Darryn Lyons - Leveson inquiry

Darryn Lyons: 'Being a celebrity is a choice'

The chairman of one of the world's biggest celebrity photo agencies has called for clearer guidelines on when it is acceptable to photograph celebrities in public.

Darryn Lyons, who runs Big Pictures, said the rules governing the industry were "extremely ambiguous" and photographers did not know what was "right or wrong" because celebrities frequently changed their mind about being photographed.

Giving evidence to the Leveson inquiry by video link from Australia, Lyons said: "Celebrities court publicity when they want to court publicity, and then all of a sudden they want to switch it off.

"On one day we're doing a setup with Naomi Campbell through her or her management and all of a sudden she's sending through some kind of legal action for privacy.

"The problem with the industry as we face it today is that photographers and picture agencies and publishers really don't know where they stand. It's extremely ambiguous."

He said many celebrities profited financially from having their photographs taken "on their terms" - and PRs frequently tipped off photographers about their clients' movements to ensure maximum publicity.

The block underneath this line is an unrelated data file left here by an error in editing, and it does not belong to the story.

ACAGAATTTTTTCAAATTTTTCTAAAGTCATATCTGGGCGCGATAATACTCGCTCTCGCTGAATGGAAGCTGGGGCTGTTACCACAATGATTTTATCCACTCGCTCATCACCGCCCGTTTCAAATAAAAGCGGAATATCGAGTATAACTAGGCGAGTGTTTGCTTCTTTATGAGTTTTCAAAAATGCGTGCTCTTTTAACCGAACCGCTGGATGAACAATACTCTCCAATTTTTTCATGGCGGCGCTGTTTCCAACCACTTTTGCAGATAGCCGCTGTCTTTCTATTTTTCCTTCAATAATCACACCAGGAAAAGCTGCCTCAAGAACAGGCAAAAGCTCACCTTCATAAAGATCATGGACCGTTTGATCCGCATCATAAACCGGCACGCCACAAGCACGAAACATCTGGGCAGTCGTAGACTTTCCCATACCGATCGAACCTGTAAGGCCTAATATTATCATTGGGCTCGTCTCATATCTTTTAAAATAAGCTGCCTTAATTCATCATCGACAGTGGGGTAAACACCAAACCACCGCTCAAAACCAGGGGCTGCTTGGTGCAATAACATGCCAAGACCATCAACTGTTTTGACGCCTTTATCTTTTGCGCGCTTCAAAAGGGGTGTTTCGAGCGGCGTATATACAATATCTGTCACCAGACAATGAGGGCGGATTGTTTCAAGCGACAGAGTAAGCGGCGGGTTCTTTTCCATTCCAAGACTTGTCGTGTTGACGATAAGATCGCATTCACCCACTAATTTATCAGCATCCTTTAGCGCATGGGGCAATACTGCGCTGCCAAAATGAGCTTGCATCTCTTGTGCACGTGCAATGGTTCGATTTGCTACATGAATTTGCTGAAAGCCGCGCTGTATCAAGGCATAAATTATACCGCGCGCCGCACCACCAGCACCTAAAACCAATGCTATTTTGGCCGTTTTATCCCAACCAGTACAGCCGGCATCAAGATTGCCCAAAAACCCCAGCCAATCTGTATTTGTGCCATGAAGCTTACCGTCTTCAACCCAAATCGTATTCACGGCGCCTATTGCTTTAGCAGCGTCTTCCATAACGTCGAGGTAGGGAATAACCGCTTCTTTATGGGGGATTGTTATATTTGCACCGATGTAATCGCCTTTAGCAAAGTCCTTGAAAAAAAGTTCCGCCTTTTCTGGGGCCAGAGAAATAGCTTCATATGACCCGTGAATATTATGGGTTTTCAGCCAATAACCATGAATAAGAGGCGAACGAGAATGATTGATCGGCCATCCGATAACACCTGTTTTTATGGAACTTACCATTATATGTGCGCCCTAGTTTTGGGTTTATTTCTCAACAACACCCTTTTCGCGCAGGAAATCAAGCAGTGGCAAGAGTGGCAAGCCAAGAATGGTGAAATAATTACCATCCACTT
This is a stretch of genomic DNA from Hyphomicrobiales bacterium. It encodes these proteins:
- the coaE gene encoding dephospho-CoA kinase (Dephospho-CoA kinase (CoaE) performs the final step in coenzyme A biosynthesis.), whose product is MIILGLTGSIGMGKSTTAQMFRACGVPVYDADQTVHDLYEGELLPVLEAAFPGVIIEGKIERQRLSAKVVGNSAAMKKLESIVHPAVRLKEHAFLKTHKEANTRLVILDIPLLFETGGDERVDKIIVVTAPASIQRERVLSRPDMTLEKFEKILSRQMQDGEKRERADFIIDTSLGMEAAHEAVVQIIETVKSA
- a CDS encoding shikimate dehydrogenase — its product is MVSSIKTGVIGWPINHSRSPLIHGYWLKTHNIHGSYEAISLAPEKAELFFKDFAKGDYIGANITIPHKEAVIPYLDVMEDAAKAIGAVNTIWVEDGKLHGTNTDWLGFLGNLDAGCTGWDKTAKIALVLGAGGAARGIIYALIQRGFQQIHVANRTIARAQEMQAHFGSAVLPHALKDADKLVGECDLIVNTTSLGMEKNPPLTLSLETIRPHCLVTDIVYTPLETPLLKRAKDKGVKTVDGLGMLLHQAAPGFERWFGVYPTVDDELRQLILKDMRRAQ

"Being a celebrity is a choice of the person," Lyons said. "The fact of the matter is that if you are in the public eye you are looked up to. We live in a world of voyeurism. It is a business.

"You don't know when you're photographing celebrities these days whether it's right or wrong."

Lyons was asked about a string of injunctions and complaints made against Big Pictures by celebrities including JK Rowling and Sienna Miller.

He said there was "no doubt that photographers have been disciplined" in the past for misconduct - but he could not remember the exact circumstances - and said he was not responsible for the actions of freelance photographers who were not directly employed by the agency.

Lyons also claimed that photographers were passing themselves off as Big Pictures representatives and tarnishing the company's reputation.

"It is a huge problem," he said. "It has happened on many occasions and caused us no end of grief - people from competitive agencies or freelance photographers giving false names and saying they're from Big Pictures."

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